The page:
B2B and B2C Marketing Strategies

B2B and B2C marketers must learn from each other’s experiences in order to adapt and implement a new set of strategies to meet changing customer needs and expectations. 

Customer expectations are changing, whether buying a pair of running shoes or marketing technology for a company. Consumers have grown accustomed to personalized and seamless experiences. 

In the end, whether it’s a sports apparel company, software company, or anything in between, every buyer wants the same thing: to buy from a company that they connect with and that provides a great experience. It’s no longer enough for a customer to want to buy a product or service because it’s best-in-class.

Are B2B and B2C Marketing Strategies Converging?

While there are aspects of B2C e-commerce that benefit B2B customers, the fundamental purpose of B2B is vastly different from that of B2C. The belief that B2B companies must completely replicate B2C experiences is causing costly, if not potentially dangerous, misalignment in B2B e-commerce initiatives.

To create the best B2B e-commerce experiences, we need to focus on the areas where B2B differs from B2C. We need to build commerce engines that support the unique complexities of B2B rather than forcing B2C characteristics onto a completely different process.

Major Differences Between B2B & B2C 

  • B2B purchasing scenarios are complex and personalized.
  • B2B transactions typically involve multiple shipping locations, will-call pick-up branches, and billing accounts, whereas B2C transactions typically involve only one seller, one buyer, and one payment method.
  • The “many-to-many” relationships that B2B transactions have created complex customer interactions that B2C transactions don’t have to deal with.
  • In the B2B world, impulse purchases are almost non-existent.
  • B2B buyers do not respond to traditional digital marketing tactics.
  • B2B has distinct differentiators that encourage customer loyalty based on previous experiences.
  • B2B e-commerce serves a completely different purpose.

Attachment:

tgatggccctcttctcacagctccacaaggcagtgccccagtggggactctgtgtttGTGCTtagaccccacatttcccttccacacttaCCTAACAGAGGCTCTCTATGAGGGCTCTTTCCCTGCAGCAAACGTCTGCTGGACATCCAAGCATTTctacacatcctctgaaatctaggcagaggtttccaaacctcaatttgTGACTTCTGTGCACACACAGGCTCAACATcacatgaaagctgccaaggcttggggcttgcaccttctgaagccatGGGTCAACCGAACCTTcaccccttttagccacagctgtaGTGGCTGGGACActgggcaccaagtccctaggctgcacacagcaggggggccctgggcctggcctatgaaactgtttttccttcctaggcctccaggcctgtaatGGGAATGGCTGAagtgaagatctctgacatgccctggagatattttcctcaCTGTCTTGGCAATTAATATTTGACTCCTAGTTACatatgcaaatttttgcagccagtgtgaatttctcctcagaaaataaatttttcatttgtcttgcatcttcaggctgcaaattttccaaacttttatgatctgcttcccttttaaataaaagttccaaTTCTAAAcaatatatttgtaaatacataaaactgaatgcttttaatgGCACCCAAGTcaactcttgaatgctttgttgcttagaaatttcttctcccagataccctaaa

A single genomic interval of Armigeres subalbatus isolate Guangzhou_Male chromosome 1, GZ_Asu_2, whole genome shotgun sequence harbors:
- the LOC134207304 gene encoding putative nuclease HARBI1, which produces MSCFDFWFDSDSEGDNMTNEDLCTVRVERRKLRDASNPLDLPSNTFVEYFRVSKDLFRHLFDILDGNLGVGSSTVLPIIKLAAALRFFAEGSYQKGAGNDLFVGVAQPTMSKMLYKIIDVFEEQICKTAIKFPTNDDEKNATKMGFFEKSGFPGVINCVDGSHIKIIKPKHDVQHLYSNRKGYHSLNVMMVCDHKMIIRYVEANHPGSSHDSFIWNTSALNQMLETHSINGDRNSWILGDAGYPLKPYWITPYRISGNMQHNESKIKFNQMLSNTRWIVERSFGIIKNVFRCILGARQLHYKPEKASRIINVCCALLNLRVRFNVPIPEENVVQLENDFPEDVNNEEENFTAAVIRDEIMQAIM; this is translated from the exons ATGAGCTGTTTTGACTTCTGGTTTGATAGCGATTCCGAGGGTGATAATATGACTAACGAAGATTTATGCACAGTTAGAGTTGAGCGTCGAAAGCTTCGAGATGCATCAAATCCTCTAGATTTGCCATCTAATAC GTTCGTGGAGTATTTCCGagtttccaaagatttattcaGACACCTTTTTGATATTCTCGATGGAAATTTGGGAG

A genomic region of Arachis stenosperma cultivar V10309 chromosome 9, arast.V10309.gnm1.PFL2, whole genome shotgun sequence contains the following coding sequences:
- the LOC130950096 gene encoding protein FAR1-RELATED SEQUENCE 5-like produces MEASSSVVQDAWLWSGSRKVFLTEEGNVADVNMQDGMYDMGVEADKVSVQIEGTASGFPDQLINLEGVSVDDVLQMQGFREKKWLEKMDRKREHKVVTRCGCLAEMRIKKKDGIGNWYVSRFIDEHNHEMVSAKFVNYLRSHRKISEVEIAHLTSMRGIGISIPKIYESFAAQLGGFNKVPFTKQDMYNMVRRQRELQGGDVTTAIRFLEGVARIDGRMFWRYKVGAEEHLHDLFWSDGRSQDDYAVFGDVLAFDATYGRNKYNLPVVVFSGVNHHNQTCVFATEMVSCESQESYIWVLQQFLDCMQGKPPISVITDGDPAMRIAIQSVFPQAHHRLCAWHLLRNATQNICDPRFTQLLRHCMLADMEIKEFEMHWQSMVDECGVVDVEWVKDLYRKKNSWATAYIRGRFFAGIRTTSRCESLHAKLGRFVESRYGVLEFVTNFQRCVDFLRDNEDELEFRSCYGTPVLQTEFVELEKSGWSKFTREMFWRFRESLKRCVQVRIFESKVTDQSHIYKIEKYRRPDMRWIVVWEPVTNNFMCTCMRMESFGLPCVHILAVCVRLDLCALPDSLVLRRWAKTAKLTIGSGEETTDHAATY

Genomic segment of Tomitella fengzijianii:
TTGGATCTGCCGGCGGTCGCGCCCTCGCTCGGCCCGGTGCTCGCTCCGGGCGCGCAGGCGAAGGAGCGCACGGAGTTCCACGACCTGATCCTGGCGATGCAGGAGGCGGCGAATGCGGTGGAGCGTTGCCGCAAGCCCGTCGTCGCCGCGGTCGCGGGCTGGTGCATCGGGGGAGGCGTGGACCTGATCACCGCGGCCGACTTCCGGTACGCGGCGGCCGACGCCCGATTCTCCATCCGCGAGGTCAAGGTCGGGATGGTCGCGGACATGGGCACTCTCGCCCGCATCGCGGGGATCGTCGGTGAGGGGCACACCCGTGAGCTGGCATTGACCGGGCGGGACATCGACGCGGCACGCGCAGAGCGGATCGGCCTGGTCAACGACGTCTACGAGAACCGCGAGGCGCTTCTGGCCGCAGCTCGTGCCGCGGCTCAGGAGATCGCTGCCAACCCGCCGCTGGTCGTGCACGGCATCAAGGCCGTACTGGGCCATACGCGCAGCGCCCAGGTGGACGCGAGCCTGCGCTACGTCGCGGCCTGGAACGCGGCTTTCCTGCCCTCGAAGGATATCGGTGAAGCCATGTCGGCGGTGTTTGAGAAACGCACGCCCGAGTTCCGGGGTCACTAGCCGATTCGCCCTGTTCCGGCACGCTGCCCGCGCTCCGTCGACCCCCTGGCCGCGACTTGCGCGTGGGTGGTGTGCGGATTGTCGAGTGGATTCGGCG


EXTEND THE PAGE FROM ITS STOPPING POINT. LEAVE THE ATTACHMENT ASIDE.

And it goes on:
B2B commerce is driven by the need to expose complex business processes and data from the back office in a user-friendly format. That experience must be driven by those business processes and data, or the B2B commerce initiative will fail. Trying to cram a B2C commerce experience into a complex B2B purchasing environment is, at best, irresponsible.

Tips to Create Epic Experiences in an Experience-driven Economy

The following are a few tips and suggestions that help you go beyond traditional B2B and B2C marketing approaches and focus on providing personalized customer experiences:

Create Real-time Customer Profiles

There’s a good chance you don’t have a data shortage. Most likely, it’s the opposite. The vast majority of companies have mountains of customer information. Most businesses collect data in multiple systems, depending on their size and structure, making it difficult to get a complete picture of their customers.

Regardless of whether the customer is a large corporation or a single consumer, a single source of data truth allows marketers to decipher customer insights across all stages of the buyer journey and create a unified, complete, and real-time customer profile that enables more personalized engagements.

 Establish Data-driven Workflows

Once you’ve created your customer profiles, you’ll need to set up and align your entire company to a unified data-driven process. Customer data is the lifeblood of the experience, so it must be used and shared appropriately with internal audiences anyone who interacts with customers. 

Employees can create relevant and personalized customer experiences by leveraging a single source of truth across the organization. We developed a rigorous data-driven operating model at Adobe that connects data to customer profiles, allowing us to understand our customers better and make decisions based on data collected throughout the customer journey.

 Deliver Customized & Relevant Experiences

Now that you’ve established data-driven processes and have a clear, real-time view of your customers, the next step is to engage. It’s more important than ever to provide your customers with relevant and engaging experiences at the right time, every time, thanks to rapidly changing customer needs.

Business buyers are in the same boat. People don’t want to be sold to; they want to be engaged. Give your customers the level of participation they want. Let them know you’re aware of where they are in the buying process and that you can meet their needs with the right content at the right time – at every stage, from acquisition to advocacy.

 Ensure Seamless & Consistent Experience Across All Channels

Business buyers expect a seamless experience across multiple touchpoints and channels, just as consumers expect to start shopping on their phones and finish on their laptops. Let’s say their first interaction with you is filling out a form on your website. They expect you to remember and acknowledge the initial interaction when they return two days, two weeks, or even two months later.

Use AI as part of your tech stack to give your customers a personalized experience across multiple channels (website, chatbot, email, etc.) at scale to create these seamless experiences. Creating personalized and engaging experiences necessitates tailoring your message to the customer’s needs, stage in the buyer journey, and channel.


Customer experience must be at the center of every initiative if long-term, sustainable growth is to be achieved. Remember, your best-in-class product is worthless unless a compelling and personalized customer experience accompanies it. People do not recall products, but they do recall experiences. And there’s a thin line between epic and epic failure when it comes to experience.